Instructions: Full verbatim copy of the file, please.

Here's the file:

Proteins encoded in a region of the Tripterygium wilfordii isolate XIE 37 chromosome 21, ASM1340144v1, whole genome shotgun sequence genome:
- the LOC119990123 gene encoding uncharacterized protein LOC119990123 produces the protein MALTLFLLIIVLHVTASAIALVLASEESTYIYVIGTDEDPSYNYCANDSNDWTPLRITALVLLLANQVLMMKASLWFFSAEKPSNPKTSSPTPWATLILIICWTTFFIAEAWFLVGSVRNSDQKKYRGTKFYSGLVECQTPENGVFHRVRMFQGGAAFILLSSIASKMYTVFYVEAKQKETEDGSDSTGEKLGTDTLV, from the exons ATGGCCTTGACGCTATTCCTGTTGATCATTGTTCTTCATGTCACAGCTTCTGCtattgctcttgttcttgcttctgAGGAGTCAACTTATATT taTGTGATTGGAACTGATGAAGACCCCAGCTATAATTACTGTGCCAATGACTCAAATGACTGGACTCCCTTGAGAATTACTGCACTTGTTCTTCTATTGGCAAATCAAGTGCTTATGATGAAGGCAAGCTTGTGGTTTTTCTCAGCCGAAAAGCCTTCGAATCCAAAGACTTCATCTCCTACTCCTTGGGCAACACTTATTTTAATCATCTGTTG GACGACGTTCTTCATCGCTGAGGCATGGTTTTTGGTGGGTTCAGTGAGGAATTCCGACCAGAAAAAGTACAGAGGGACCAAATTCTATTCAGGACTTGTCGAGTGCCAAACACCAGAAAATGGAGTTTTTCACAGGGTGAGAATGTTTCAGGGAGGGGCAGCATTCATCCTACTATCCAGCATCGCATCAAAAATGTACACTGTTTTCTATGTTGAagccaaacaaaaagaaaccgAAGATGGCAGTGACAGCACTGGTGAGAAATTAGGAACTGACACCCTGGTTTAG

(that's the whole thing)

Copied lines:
Proteins encoded in a region of the Tripterygium wilfordii isolate XIE 37 chromosome 21, ASM1340144v1, whole genome shotgun sequence genome:
- the LOC119990123 gene encoding uncharacterized protein LOC119990123 produces the protein MALTLFLLIIVLHVTASAIALVLASEESTYIYVIGTDEDPSYNYCANDSNDWTPLRITALVLLLANQVLMMKASLWFFSAEKPSNPKTSSPTPWATLILIICWTTFFIAEAWFLVGSVRNSDQKKYRGTKFYSGLVECQTPENGVFHRVRMFQGGAAFILLSSIASKMYTVFYVEAKQKETEDGSDSTGEKLGTDTLV, from the exons ATGGCCTTGACGCTATTCCTGTTGATCATTGTTCTTCATGTCACAGCTTCTGCtattgctcttgttcttgcttctgAGGAGTCAACTTATATT taTGTGATTGGAACTGATGAAGACCCCAGCTATAATTACTGTGCCAATGACTCAAATGACTGGACTCCCTTGAGAATTACTGCACTTGTTCTTCTATTGGCAAATCAAGTGCTTATGATGAAGGCAAGCTTGTGGTTTTTCTCAGCCGAAAAGCCTTCGAATCCAAAGACTTCATCTCCTACTCCTTGGGCAACACTTATTTTAATCATCTGTTG GACGACGTTCTTCATCGCTGAGGCATGGTTTTTGGTGGGTTCAGTGAGGAATTCCGACCAGAAAAAGTACAGAGGGACCAAATTCTATTCAGGACTTGTCGAGTGCCAAACACCAGAAAATGGAGTTTTTCACAGGGTGAGAATGTTTCAGGGAGGGGCAGCATTCATCCTACTATCCAGCATCGCATCAAAAATGTACACTGTTTTCTATGTTGAagccaaacaaaaagaaaccgAAGATGGCAGTGACAGCACTGGTGAGAAATTAGGAACTGACACCCTGGTTTAG